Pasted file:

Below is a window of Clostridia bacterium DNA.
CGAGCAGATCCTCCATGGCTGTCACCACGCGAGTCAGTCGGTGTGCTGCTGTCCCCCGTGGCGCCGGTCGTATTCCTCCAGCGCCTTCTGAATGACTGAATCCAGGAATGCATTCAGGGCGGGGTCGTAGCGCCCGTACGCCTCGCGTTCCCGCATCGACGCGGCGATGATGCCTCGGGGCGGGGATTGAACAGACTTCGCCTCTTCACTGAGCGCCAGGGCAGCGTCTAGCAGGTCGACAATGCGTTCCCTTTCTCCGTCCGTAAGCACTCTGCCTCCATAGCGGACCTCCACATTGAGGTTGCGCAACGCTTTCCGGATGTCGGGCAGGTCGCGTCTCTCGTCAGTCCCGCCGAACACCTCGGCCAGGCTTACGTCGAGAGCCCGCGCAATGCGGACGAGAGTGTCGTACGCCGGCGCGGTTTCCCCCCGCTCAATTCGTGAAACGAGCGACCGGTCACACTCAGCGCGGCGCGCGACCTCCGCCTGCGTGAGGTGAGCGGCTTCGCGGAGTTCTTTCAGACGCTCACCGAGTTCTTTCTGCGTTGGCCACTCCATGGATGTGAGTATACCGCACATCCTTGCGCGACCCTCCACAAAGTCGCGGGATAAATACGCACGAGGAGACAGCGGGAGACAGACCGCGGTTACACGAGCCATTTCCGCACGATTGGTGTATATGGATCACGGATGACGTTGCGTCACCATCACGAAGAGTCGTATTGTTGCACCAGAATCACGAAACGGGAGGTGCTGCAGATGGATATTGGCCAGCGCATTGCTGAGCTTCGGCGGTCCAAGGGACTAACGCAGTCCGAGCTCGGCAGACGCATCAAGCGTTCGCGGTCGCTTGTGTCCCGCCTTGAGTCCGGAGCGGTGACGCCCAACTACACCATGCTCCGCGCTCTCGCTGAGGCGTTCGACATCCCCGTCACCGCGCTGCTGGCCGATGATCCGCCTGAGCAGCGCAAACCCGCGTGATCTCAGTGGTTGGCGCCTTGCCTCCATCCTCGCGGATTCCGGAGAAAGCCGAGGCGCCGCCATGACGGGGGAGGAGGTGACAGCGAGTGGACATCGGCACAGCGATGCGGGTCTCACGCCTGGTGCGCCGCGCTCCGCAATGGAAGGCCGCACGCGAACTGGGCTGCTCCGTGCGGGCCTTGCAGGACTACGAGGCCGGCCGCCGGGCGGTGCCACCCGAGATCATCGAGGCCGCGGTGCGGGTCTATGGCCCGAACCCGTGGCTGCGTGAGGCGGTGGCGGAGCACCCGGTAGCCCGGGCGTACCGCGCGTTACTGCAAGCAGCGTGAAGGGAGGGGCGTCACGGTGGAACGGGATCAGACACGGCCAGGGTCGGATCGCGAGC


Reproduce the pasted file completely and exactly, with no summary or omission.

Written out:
Below is a window of Clostridia bacterium DNA.
CGAGCAGATCCTCCATGGCTGTCACCACGCGAGTCAGTCGGTGTGCTGCTGTCCCCCGTGGCGCCGGTCGTATTCCTCCAGCGCCTTCTGAATGACTGAATCCAGGAATGCATTCAGGGCGGGGTCGTAGCGCCCGTACGCCTCGCGTTCCCGCATCGACGCGGCGATGATGCCTCGGGGCGGGGATTGAACAGACTTCGCCTCTTCACTGAGCGCCAGGGCAGCGTCTAGCAGGTCGACAATGCGTTCCCTTTCTCCGTCCGTAAGCACTCTGCCTCCATAGCGGACCTCCACATTGAGGTTGCGCAACGCTTTCCGGATGTCGGGCAGGTCGCGTCTCTCGTCAGTCCCGCCGAACACCTCGGCCAGGCTTACGTCGAGAGCCCGCGCAATGCGGACGAGAGTGTCGTACGCCGGCGCGGTTTCCCCCCGCTCAATTCGTGAAACGAGCGACCGGTCACACTCAGCGCGGCGCGCGACCTCCGCCTGCGTGAGGTGAGCGGCTTCGCGGAGTTCTTTCAGACGCTCACCGAGTTCTTTCTGCGTTGGCCACTCCATGGATGTGAGTATACCGCACATCCTTGCGCGACCCTCCACAAAGTCGCGGGATAAATACGCACGAGGAGACAGCGGGAGACAGACCGCGGTTACACGAGCCATTTCCGCACGATTGGTGTATATGGATCACGGATGACGTTGCGTCACCATCACGAAGAGTCGTATTGTTGCACCAGAATCACGAAACGGGAGGTGCTGCAGATGGATATTGGCCAGCGCATTGCTGAGCTTCGGCGGTCCAAGGGACTAACGCAGTCCGAGCTCGGCAGACGCATCAAGCGTTCGCGGTCGCTTGTGTCCCGCCTTGAGTCCGGAGCGGTGACGCCCAACTACACCATGCTCCGCGCTCTCGCTGAGGCGTTCGACATCCCCGTCACCGCGCTGCTGGCCGATGATCCGCCTGAGCAGCGCAAACCCGCGTGATCTCAGTGGTTGGCGCCTTGCCTCCATCCTCGCGGATTCCGGAGAAAGCCGAGGCGCCGCCATGACGGGGGAGGAGGTGACAGCGAGTGGACATCGGCACAGCGATGCGGGTCTCACGCCTGGTGCGCCGCGCTCCGCAATGGAAGGCCGCACGCGAACTGGGCTGCTCCGTGCGGGCCTTGCAGGACTACGAGGCCGGCCGCCGGGCGGTGCCACCCGAGATCATCGAGGCCGCGGTGCGGGTCTATGGCCCGAACCCGTGGCTGCGTGAGGCGGTGGCGGAGCACCCGGTAGCCCGGGCGTACCGCGCGTTACTGCAAGCAGCGTGAAGGGAGGGGCGTCACGGTGGAACGGGATCAGACACGGCCAGGGTCGGATCGCGAGC